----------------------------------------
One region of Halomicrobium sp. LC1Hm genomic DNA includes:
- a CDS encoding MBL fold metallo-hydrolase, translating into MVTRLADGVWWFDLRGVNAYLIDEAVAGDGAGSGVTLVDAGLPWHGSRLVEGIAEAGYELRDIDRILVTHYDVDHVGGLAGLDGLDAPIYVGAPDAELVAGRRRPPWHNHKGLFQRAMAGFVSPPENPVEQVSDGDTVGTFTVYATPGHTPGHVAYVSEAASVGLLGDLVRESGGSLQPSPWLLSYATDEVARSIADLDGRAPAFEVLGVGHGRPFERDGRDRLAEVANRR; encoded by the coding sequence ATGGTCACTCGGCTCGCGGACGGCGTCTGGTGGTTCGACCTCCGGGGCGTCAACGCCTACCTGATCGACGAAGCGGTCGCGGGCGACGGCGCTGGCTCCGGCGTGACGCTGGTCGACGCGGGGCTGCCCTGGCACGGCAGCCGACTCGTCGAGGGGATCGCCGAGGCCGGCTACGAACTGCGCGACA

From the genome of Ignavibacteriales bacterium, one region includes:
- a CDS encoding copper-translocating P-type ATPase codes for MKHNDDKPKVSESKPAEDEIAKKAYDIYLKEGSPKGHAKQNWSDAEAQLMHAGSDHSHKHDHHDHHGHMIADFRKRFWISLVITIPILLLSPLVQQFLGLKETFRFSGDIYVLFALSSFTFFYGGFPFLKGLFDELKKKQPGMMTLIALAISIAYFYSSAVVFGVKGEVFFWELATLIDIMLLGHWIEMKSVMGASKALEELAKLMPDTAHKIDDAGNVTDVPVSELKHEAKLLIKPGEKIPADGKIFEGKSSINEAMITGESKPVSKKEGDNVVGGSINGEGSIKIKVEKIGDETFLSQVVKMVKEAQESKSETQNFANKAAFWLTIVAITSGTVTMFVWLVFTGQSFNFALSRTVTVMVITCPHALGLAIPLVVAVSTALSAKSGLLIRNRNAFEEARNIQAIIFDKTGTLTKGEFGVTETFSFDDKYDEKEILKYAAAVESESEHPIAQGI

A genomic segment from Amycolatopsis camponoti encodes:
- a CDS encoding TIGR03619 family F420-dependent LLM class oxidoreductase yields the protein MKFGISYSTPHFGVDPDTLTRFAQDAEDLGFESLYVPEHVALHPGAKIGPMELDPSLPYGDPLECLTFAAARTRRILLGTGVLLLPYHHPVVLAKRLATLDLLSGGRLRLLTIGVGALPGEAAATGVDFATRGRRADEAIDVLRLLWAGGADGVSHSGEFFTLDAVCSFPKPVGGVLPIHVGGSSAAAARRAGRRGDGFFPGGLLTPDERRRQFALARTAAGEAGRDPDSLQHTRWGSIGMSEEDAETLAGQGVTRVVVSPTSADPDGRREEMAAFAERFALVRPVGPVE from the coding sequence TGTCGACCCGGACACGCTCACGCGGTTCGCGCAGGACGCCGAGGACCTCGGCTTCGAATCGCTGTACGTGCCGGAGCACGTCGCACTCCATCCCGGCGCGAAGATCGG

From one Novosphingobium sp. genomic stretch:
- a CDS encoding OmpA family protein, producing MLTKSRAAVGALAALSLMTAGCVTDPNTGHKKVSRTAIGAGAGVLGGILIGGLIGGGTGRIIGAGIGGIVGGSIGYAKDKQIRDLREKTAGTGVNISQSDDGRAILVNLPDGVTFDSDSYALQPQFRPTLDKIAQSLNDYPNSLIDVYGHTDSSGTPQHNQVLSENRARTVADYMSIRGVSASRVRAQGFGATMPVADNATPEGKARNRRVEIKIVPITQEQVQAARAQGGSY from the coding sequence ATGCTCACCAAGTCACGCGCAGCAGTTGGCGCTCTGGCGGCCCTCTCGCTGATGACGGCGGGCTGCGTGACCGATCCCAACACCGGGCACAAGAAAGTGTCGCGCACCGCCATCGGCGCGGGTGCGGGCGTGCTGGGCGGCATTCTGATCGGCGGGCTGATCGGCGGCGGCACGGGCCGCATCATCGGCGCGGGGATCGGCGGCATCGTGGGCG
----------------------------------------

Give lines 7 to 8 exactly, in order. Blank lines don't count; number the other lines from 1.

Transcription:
From one Novosphingobium sp. genomic stretch:
- a CDS encoding OmpA family protein, producing MLTKSRAAVGALAALSLMTAGCVTDPNTGHKKVSRTAIGAGAGVLGGILIGGLIGGGTGRIIGAGIGGIVGGSIGYAKDKQIRDLREKTAGTGVNISQSDDGRAILVNLPDGVTFDSDSYALQPQFRPTLDKIAQSLNDYPNSLIDVYGHTDSSGTPQHNQVLSENRARTVADYMSIRGVSASRVRAQGFGATMPVADNATPEGKARNRRVEIKIVPITQEQVQAARAQGGSY from the coding sequence ATGCTCACCAAGTCACGCGCAGCAGTTGGCGCTCTGGCGGCCCTCTCGCTGATGACGGCGGGCTGCGTGACCGATCCCAACACCGGGCACAAGAAAGTGTCGCGCACCGCCATCGGCGCGGGTGCGGGCGTGCTGGGCGGCATTCTGATCGGCGGGCTGATCGGCGGCGGCACGGGCCGCATCATCGGCGCGGGGATCGGCGGCATCGTGGGCG